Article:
HIV/AIDS in Cambodia – where to next?

With a population of about 14 million, the vast majority of whom live on less than 2 USD a day, Cambodia ranks as one of the poorest countries in Asia. Struggling to rebuild itself following its tumultuous past, a weak public health system means that only one-fifth of the population has an operational health facility in their village. Moreover, the quality of health services is so poor that people are often forced to pay for private care.

HIV/AIDS is the main focus of Médecins Sans Frontières (MSF) in Cambodia. Although HIV prevalence, currently 1.9%, is low compared to many African nations, there are still approximately 180,000 people affected by the disease in the country. MSF’s HIV/AIDS program is its largest in Asia and teams are working providing antiretroviral drugs (ARVs) for over 7000 patients.

Vanna is one of these patients. She lives in the rural province of Takeo, in southwest Cambodia. She is 45 years old. She tested positive for HIV four years ago and since then has struggled to cope with the discrimination that she faces within her own community. Vanna's income consists of the small amount of money that she can earn from growing vegetables, but since contracting HIV, she's found it difficult to be able to make any money and provide for her four children.

With a high level of stigma still attached to HIV in Cambodia, some people in Vanna's small village think they will 'catch' the disease from her and so will not buy produce from her market stall. Her son works for a farmer to bring in a small income for the family. Médecins Sans Frontières (MSF) is working to combat the stigma affecting patients like Vanna by offering treatment in chronic disease clinics. In these clinics, patients are treated alongside diabetes and hypertension patients, where their HIV status does not have to be necessarily apparent.

Vanna has been coming to the MSF chronic diseases clinic in Takeo since she was diagnosed with HIV and has been taking life-extending ARV drugs for the last three years. Previously very frail, the drugs have allowed Vanna to put on 14 kilograms and overall, she feels much better. Although often a tiring process for some patients, she has no problem adhering to the drug regime: "It doesn't bother me that I have to take the drugs every day for the rest of my life," she says. "The ARVs are saving me so I am very happy".

Tuberculosis – the challenge continues
The work of MSF, along with a plethora of NGOs and a strong will from the Cambodian government to improve the situation, means that the fight against HIV/AIDS in Cambodia is in full force. However, the country is now facing another significant health crisis, with tuberculosis (TB) rapidly emerging to be a major concern. Tuberculosis is one of the most common co-infections of HIV/AIDS and a leading cause of death in patients. And it is not just HIV/AIDS patients that are affected.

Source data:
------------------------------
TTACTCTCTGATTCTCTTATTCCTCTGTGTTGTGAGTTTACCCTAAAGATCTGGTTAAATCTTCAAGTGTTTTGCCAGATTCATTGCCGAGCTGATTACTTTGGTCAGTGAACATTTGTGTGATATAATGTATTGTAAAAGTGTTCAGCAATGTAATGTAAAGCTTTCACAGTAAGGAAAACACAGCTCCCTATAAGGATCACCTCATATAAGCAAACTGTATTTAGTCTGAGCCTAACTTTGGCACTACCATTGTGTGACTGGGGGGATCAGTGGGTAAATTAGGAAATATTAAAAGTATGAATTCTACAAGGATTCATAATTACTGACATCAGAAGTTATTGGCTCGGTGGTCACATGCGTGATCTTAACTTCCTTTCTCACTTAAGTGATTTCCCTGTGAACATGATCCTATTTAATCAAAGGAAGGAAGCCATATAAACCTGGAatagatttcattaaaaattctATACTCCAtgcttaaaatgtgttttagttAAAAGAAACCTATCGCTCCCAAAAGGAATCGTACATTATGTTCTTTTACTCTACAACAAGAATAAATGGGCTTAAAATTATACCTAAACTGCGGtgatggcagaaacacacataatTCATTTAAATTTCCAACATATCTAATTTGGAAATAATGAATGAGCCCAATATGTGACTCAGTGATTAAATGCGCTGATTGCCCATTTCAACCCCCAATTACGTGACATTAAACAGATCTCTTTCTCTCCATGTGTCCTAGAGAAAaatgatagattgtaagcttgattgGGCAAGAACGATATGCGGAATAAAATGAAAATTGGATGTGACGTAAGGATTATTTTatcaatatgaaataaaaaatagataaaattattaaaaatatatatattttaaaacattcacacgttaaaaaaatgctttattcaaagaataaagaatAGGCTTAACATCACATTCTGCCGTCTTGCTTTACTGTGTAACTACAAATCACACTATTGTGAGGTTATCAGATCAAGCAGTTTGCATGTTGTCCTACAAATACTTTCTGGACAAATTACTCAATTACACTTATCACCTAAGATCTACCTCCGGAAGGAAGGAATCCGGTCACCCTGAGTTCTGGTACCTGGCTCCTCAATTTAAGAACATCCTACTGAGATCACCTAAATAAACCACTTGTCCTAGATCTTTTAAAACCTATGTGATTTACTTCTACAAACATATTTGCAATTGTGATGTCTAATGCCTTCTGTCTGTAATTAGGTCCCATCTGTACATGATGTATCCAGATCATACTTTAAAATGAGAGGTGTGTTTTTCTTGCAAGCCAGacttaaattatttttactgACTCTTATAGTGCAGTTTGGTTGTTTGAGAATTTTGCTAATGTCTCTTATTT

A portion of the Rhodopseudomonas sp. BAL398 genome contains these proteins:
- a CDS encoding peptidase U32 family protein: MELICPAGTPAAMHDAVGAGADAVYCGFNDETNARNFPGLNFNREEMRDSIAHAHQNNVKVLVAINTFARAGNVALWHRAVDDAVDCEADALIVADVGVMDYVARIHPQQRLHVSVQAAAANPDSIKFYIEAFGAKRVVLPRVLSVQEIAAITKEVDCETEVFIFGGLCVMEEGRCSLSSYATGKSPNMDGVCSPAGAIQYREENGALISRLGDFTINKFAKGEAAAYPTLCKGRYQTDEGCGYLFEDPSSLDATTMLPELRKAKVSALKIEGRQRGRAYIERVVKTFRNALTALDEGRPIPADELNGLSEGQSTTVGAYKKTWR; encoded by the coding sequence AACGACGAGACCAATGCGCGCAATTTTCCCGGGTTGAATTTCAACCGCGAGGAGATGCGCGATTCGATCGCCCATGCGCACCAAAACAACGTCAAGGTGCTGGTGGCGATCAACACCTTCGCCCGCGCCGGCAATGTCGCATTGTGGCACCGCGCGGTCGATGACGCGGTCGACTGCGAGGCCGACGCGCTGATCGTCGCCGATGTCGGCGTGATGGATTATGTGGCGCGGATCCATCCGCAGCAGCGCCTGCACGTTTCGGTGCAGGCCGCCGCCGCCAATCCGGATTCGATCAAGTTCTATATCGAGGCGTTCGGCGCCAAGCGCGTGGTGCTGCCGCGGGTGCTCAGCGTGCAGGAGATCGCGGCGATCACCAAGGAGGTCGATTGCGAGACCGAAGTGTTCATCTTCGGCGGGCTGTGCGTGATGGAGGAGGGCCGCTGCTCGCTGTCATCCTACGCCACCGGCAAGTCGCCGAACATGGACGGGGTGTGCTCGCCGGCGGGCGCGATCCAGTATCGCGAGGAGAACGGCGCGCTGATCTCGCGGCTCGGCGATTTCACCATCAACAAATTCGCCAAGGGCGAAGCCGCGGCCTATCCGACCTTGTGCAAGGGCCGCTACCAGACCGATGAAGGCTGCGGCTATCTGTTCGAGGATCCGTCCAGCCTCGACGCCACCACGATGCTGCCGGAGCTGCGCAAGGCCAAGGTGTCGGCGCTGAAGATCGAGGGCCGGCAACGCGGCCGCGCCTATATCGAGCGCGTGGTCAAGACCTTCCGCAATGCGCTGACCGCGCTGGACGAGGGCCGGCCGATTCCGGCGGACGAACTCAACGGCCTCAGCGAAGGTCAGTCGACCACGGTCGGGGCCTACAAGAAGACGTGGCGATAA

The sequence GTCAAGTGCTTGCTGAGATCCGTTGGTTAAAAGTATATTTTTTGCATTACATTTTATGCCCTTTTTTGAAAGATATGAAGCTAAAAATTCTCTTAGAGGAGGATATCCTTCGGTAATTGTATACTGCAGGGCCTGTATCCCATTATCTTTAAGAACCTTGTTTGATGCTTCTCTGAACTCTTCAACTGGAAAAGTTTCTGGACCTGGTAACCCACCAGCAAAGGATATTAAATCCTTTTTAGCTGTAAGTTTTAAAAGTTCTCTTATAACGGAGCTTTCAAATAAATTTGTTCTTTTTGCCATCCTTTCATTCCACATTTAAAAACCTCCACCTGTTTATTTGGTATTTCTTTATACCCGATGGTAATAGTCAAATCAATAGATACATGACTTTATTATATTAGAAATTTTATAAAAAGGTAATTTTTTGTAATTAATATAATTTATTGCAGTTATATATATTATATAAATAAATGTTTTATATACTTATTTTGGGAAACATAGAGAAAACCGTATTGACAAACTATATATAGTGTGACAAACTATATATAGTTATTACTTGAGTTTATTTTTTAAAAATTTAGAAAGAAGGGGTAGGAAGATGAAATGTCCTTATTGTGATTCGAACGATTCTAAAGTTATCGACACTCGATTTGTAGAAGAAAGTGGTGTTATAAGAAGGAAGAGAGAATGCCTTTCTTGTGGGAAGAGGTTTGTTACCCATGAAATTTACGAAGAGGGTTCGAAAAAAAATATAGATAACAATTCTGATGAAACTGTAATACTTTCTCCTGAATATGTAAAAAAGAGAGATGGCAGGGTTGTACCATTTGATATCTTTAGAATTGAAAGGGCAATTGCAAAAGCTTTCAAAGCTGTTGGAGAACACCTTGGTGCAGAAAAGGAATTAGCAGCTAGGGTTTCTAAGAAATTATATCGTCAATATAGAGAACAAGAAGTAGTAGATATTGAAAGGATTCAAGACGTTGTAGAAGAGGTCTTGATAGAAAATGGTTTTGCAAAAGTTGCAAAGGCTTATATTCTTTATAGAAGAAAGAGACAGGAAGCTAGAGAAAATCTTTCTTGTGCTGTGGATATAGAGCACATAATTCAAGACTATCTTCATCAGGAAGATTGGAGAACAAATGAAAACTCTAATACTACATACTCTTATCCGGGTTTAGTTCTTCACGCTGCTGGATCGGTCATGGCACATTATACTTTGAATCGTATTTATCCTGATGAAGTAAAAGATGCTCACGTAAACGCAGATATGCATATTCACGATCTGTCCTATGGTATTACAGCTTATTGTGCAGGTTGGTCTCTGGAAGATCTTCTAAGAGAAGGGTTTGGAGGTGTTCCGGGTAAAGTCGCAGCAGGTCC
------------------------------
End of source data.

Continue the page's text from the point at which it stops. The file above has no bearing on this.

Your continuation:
The World Health Organisation (WHO) reported in 2006 that Cambodia has the 22nd highest TB burden worldwide. Approximately two-thirds of all Cambodians carry the tuberculosis bacterium, and around 13,000 die annually from the disease.

With statistics like this, in a context where the government has been slow to react and also does not have the resources to provide an adequate solution right now, the need for better treatment and diagnosis is acute. TB is a highly infectious disease, and patients have to undergo treatment, with drugs developed fifty years ago, for periods of 6-8 months to which they must strictly adhere.

The problem does not stop there. Yet another obstacle facing Cambodia is the emergence of multi drug resistant TB (MDR-TB). "TB is the main challenge in Cambodia", says Laurent Ferradini, MSF's medical coordinator. "There are problems with drugs in terms of supply and cost and we are very concerned about the emergence of MDR-TB. This has the potential to be a huge issue in the near future. The situation is bad and largely uncontrolled." The treatment for the multi-drug resistant form of the disease is extremely costly, and patients must follow a strict regime for two years and suffer side effects including severe nausea. What's more, there is no guarantee that MDR-TB can be cured.

At the HIV/AIDS inpatient ward in Kompong Cham to which MSF provides support, a staggering 75% of patients are affected by TB. Kiri (pictured) is HIV positive and also has TB. She has no family to take care of her. There are many patients just like Kiri in Cambodia without family, and without financial means to seek treatment. Fortunately, Kiri was able to make it to the MSF clinic to receive the essential drugs she needs.

MSF is currently scaling up its focus on TB in Cambodia by renovating existing facilities and building new wards in order to be able to provide care for the growing number of TB patients. It is hoped that the fight against HIV/AIDS will be equalled with a strong effort against TB, both from the national program and international actors, to combat the rapid emergence of this much-neglected disease.

There are still between 25,000 and 30,000 people in urgent need of ARV treatment in Cambodia. Currently, MSF teams are working to treat HIV/AIDS patients in five locations: Takeo, Siem Reap, Oddar Meanchay, Phnom Penh and Kompong Cham. In two of these sites, Takeo and Siem Reap, teams are also treating other chronic diseases such as diabetes and hypertension.

MSF has been working in Cambodia since 1989.

The patients' names in this article have been changed.